Temporary financial aid to support businesses during the pandemic is difficult to obtain for several small businesses. Survey data shows most businesses are less than five years old. In addition, a majority of these businesses employ less than ten people at a time. Correspondingly, many indicated a lack of the capital and capacity needed to apply for and receive aid. Yet without financial support in the short-term, small businesses are at a higher disadvantage to growing capital and expanding capacity in the future. Right now, governmental organizations and private funding groups must consider the capacity challenges and provide more accessible support and resource system to receive funding.
Survey data shows most businesses are less than five years old. In addition, a majority of these businesses employ less than ten people at a time. Correspondingly, many indicated a lack of capital and capacity needed to apply for and receive aid.
The need for capital and capacity is a long-standing issue for small businesses. Key needs identified from our interviews such as building up financial literacy and business strategy skills relate directly to this issue. Addressing these needs would allow business owners a greater ability to build the capital and capacity required to remain resilient in the face of many challenges ahead.
Local business support programs and training resources are available in Marion County but provide little help according to our interview feedback. A common critique from our interviews was that they did not provide much support beyond the basics of starting a business. While initially helpful, the programs were redundant while not providing any tangible business support. What is needed are programs that can provide business strategy solutions at varying levels. And if those programs are available, information and resources must be easier to locate and access online.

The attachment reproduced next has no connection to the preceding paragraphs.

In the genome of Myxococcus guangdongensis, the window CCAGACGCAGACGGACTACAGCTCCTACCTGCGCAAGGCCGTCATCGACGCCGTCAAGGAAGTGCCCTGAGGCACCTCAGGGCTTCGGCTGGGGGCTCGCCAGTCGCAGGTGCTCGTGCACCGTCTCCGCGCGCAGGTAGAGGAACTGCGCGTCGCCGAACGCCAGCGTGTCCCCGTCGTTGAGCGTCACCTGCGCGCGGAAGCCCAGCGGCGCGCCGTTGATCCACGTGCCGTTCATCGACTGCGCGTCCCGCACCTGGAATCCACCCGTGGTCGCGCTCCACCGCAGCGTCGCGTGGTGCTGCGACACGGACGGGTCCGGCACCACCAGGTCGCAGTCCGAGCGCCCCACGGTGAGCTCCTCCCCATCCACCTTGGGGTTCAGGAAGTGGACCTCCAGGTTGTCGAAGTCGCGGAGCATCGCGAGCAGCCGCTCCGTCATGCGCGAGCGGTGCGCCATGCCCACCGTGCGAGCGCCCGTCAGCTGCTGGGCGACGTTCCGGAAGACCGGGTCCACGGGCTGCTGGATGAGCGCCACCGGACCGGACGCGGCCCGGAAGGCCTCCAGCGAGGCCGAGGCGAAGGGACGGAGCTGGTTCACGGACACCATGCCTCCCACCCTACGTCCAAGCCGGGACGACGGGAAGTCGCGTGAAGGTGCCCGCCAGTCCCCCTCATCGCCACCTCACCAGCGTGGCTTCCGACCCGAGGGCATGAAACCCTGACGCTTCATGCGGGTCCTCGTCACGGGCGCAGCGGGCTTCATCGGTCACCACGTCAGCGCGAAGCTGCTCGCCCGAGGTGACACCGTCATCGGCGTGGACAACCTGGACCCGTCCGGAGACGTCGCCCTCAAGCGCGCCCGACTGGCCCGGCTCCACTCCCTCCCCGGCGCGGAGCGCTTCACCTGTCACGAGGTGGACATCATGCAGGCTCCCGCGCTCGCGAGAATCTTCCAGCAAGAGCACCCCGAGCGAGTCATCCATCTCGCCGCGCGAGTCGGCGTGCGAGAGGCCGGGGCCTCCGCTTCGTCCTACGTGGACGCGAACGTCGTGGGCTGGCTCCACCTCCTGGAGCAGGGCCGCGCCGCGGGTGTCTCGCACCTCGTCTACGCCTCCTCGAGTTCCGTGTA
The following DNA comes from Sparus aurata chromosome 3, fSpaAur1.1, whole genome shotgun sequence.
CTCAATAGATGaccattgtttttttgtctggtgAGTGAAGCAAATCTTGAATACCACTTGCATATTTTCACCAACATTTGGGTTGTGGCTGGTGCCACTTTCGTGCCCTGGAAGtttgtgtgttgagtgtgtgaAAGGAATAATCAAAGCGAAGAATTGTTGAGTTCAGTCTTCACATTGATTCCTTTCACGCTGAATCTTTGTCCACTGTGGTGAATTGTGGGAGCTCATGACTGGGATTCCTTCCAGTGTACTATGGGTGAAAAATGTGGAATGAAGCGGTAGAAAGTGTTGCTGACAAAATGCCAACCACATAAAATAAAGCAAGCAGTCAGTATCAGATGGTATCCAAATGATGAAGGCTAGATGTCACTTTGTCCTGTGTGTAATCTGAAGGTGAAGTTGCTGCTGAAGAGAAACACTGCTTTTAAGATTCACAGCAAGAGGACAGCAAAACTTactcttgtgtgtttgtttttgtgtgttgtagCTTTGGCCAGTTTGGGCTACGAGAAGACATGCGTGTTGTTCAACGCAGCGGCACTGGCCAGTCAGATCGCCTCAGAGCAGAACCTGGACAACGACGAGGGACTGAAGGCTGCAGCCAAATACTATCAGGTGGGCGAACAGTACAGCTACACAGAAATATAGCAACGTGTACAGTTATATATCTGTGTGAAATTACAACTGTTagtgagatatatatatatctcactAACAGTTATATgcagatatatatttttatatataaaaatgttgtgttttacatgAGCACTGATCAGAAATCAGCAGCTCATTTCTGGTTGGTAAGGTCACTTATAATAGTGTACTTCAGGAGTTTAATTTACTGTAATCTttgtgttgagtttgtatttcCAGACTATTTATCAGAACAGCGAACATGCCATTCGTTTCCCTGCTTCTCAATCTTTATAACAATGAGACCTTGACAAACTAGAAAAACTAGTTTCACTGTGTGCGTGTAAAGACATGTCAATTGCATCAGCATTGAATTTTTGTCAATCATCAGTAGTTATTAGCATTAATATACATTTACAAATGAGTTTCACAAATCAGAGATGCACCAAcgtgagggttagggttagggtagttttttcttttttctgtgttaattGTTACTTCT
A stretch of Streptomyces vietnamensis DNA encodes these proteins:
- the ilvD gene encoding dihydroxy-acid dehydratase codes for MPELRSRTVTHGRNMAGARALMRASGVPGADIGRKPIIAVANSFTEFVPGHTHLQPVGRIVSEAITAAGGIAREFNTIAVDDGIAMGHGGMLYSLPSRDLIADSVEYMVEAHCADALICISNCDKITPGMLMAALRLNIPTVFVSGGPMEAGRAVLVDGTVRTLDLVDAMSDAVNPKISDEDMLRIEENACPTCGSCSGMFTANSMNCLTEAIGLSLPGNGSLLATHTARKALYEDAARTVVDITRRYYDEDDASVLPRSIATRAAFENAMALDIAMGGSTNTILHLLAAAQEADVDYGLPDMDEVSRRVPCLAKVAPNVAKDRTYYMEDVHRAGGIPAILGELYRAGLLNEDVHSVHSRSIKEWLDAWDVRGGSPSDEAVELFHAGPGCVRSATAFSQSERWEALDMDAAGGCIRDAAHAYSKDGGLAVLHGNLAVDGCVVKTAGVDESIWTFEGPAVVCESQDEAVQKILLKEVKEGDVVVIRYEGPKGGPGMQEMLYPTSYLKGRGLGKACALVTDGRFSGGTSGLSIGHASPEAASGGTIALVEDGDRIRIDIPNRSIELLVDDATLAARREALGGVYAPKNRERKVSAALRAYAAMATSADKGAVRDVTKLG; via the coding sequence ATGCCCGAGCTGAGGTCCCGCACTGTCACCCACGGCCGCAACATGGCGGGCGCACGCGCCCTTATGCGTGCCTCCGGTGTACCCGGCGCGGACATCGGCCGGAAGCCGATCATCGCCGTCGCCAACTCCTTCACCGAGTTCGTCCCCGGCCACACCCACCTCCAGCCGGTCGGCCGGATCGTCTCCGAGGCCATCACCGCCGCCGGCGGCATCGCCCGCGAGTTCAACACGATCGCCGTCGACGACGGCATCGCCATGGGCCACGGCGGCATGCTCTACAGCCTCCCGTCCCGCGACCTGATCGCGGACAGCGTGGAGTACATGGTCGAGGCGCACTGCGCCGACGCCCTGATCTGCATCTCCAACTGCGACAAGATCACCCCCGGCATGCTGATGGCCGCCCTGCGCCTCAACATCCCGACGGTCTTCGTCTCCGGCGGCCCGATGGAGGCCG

Tapping into the opportunities present within Marion County is a critical step in addressing the needs discussed above. In addition to the external opportunities present, examining opportunities emerging within the Black and Brown Community is a critical step to approaching ongoing challenges. In examining these opportunities, our first step was to identify commonly shared outlooks and motivations among business owners. The survey and interview data we collected highlighted some key themes: The feeling of resilience and ability to adapt to a changing world, the commitment towards strengthening community and building a network, and the increased awareness for Black Business support.